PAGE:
Skimming the Agricultural Development section of the Bill and Melinda Gates Foundation web site  is a feel-good experience: African farmers smile in a bright slide show of images amid descriptions of the foundation’s fight against poverty and hunger. But biosafety activists in South Africa are calling a program funded by the Gates Foundation a “Trojan horse” to open the door for private agribusiness and genetically engineered (GE) seeds, including a drought-resistant corn that Monsanto hopes to have approved in the United States and abroad.
The Water Efficient Maize for Africa (WEMA) program  was launched in 2008 with a $47 million grant from mega-rich philanthropists Warrant Buffet  and Bill Gates. The program is supposed to help farmers in several African countries increase their yields with drought- and heat-tolerant corn varieties, but a report released last month by the African Centre for Biosafety  claims WEMA is threatening Africa’s food sovereignty and opening new markets for agribusiness giants like Monsanto.
The Gates Foundation claims that biotechnology, GE crops and Western agricultural methods are needed to feed the world’s growing population and programs like WEMA will help end poverty and hunger in the developing world. Critics say the foundation is using its billions to shape the global food agenda and the motivations behind WEMA were recently called into question when activists discovered  the Gates foundation had spent $27.6 million on 500,000 shares of Monsanto stock between April and June 2010.
Water shortages in parts of Africa and beyond have created a market for “climate ready” crops worth an estimated $2.7 billion. Leading biotech companies like Monsanto, Syngenta, Bayer and Dow are currently racing to develop crops that will grow in drought conditions caused by climate change, and by participating in the WEMA program, Monsanto is gaining a leg up by establishing new markets and regulatory approvals for its patented transgenes in five Sub-Saharan African countries, according to the Centre’s report.
Monsanto teamed up with BASF, another industrial giant, to donate technology and transgenes to WEMA and its partner organizations. Seed companies and researchers will receive the GE seed for free and small-scale farmers can plant the corn without making the royalty payments that Monsanto usually demands from farmers each season.
Monsanto is donating the seeds for now, but the company has a reputation for aggressively defending its patents. In the past, Monsanto has sued farmers for growing crops that cross-pollinated with Monsanto crops and became contaminated with the company’s patented genetic codes.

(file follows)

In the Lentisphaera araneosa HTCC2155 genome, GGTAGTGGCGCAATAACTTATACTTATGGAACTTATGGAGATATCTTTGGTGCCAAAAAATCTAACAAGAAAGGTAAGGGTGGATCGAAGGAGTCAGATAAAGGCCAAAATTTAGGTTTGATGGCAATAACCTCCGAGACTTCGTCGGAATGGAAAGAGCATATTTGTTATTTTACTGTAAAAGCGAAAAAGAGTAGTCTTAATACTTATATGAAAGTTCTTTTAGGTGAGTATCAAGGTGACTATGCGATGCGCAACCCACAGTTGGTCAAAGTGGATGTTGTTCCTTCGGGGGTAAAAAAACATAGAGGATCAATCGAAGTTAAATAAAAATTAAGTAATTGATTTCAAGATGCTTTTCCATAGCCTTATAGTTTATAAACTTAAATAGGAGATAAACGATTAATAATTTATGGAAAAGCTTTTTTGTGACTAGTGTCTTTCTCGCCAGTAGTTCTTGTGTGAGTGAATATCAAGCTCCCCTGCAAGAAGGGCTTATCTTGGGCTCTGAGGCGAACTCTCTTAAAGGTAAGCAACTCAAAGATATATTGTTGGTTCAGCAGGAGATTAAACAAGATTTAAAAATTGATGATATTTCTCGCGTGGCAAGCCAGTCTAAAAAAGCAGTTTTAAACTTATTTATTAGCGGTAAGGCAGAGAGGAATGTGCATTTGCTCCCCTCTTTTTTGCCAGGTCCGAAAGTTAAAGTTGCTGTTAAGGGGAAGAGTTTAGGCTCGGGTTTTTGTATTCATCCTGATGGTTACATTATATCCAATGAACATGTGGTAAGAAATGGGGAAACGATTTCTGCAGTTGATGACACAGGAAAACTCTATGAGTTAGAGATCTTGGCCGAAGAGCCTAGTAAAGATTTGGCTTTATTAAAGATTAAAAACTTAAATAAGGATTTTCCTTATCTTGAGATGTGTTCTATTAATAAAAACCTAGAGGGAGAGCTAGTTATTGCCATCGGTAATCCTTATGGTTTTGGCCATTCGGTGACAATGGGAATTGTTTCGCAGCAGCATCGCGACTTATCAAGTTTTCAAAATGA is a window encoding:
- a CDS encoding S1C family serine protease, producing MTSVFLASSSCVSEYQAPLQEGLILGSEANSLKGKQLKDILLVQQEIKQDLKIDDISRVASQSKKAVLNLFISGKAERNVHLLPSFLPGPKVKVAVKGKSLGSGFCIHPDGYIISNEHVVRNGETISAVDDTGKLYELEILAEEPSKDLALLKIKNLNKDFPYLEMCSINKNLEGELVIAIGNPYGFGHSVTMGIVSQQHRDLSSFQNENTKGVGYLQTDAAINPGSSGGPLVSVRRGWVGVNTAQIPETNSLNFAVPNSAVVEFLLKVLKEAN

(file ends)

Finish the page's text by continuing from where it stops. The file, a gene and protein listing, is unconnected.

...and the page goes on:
In 2009, Monsanto and BASF discovered a gene in a bacterium that is believed to help plants like corn survive on less water and soon the companies developed a corn seed know as MON 87460. It remains unclear if MON 87460 will out-compete conventional drought-tolerant hybrids, but the United States Department of Agriculture could approve  the corn for commercial use in the US as soon as July 11. Monsanto plans to make the seed available to American farmers by next year.
GE crops like MON 87460 can only be tested and sold in countries that, like the US, are friendly toward biotech agriculture. WEMA’s target areas could add five countries to that list: South Africa, Uganda, Tanzania, Kenya and Mozambique. The Biosafety Centre reports that WEMA’s massive funding opportunities pressure politicians to pass weak biosafety laws and welcome GE crops and the agrichemical drenched growing systems that come with them. Field trials of MON 87460 and other drought-tolerant varieties are already underway in South Africa, where Monsanto already has considerablepolitical influence . Kenya, Tanzania and Uganda are expected to begin field trials of WEMA corn varieties in 2011.
The agency that is implementing WEMA is the African Agricultural Technology Foundation (AATF), a pro-biotechnology group funded completely by the US government’s USAID program, the United Kingdom and the Buffet and Gates foundations. The AATF is a nonprofit charity that lobbies African governments and promotes partnerships between public groups and private companies to make agricultural technology available in Africa. The Biosafety Centre accuses the AATF of essentially being a front group for the US government, allowing USAID to “meddle” in African politics by promoting  weak biosafety regulation that makes it easier for American corporations to export biotechnology to African countries.
WEMA and AATF swim in a myriad alphabet soup  of NGOs and nonprofits propped up by Western nations and wealthy philanthropists that promote everything from fertilizer to food crops with enhanced nutritional content as solutions to world hunger. Together, these groups are promoting a Second Green Revolution  and sparking a worldwide debate over the future of food production. The Gates Foundation alone has committed $1.7 billion to the effort to date.